Schlichter et al. 1997

scientific article | Mar Ecol

Trophic potential and photoecology of endolithic algae living within coral skeletons

Schlichter D, Kampmann H, Conrady S


The biomass of the endolithic algae Ostreobium quekettii Phyllosiphoniaceae living within skeletons of the scleractinans Mycedium elephantotus and Leptoseris fragilis averages 300 μg protein. cm-2. This represents approximately 7% of the protein of the zooxanthellae-containing tissue of M. elephantotus and approximately 38% of that of L. fragilis. Oxygen production Pmaxnet of 0. querkettii in bare skeletons of M. elephantotus averaged 0.7 μg· h-1 measured in large skeletal fragments. This amount is approximately 6% of the productivity of the zooxanthellae Symbiodinium microadriaticum living in the same scleractinian species at the same depth Pmaxnet 11 μg O2· Cm-2· h-1. Light compensation of O. quekettii - within skeletons - was reached at approximately 10 and saturation at 35 40 μE·m-2· s-1. Algae within the M. elephantotus skeletons receive a maximum of 4–6% of the ambient irradiance, which is approximately 0.9 μE · m-2· s-1 approximately 0.04% surface irradiance at a depth of 88 m. In L. fragilis at a depth of 145 m, the photon flux decreases to 0.3 μE·m-2· s-1, which is less than 0.004% of surface intensity. With increasing depth, the ratio of Chl b to Chl a increased in endolithic algae colonizing L. fragilis, indicating improvement of light harvesting under low light conditions. In free-living O. quekettii cultured at irradiance levels from 0.5–60 μE·m-2· s-1, the concentrations of chlorophylls increased and that of siphonein and β-carotene decreased with decreasing photon flux.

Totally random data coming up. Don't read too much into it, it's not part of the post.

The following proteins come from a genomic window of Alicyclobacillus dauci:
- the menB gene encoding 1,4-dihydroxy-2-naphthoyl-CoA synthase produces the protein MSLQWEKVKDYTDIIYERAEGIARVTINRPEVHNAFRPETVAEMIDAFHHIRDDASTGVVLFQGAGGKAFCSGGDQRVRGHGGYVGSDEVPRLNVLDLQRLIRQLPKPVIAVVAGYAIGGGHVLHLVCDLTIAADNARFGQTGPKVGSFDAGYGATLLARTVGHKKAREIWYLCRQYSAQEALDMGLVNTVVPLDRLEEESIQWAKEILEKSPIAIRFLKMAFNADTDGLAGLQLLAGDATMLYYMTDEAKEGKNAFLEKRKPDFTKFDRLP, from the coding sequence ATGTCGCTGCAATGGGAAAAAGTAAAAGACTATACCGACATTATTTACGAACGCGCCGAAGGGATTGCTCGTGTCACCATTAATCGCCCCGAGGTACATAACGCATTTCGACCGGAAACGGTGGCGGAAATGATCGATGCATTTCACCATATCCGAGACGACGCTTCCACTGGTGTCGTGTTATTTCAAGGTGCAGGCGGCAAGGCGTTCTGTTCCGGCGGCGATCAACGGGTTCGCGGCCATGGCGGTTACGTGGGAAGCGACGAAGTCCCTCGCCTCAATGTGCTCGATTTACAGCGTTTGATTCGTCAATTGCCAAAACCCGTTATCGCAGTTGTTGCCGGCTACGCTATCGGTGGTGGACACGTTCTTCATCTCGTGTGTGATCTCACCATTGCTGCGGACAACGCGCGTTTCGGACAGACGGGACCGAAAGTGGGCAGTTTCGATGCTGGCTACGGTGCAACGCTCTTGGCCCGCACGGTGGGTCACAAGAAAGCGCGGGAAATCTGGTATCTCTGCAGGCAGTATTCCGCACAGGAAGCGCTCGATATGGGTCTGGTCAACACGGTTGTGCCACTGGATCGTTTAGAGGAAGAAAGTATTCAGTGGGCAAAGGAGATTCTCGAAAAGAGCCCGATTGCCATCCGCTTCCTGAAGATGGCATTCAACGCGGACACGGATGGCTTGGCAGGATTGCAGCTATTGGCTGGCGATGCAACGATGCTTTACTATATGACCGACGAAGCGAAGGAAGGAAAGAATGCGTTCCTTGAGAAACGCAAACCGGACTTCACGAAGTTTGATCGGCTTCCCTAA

Research sites
Depth range
3- 158 m

Mesophotic “mentions”
0 x (total of 5388 words)

* Presents original data
* Focused on `mesophotic` depth range
* Focused on `mesophotic coral ecosystem`


Scleractinia (Hard Corals)
Symbiodinium (zooxanthellae)
Other endosymbionts (non-Symbiodinium)

Israel - Red Sea

Manned Submersible

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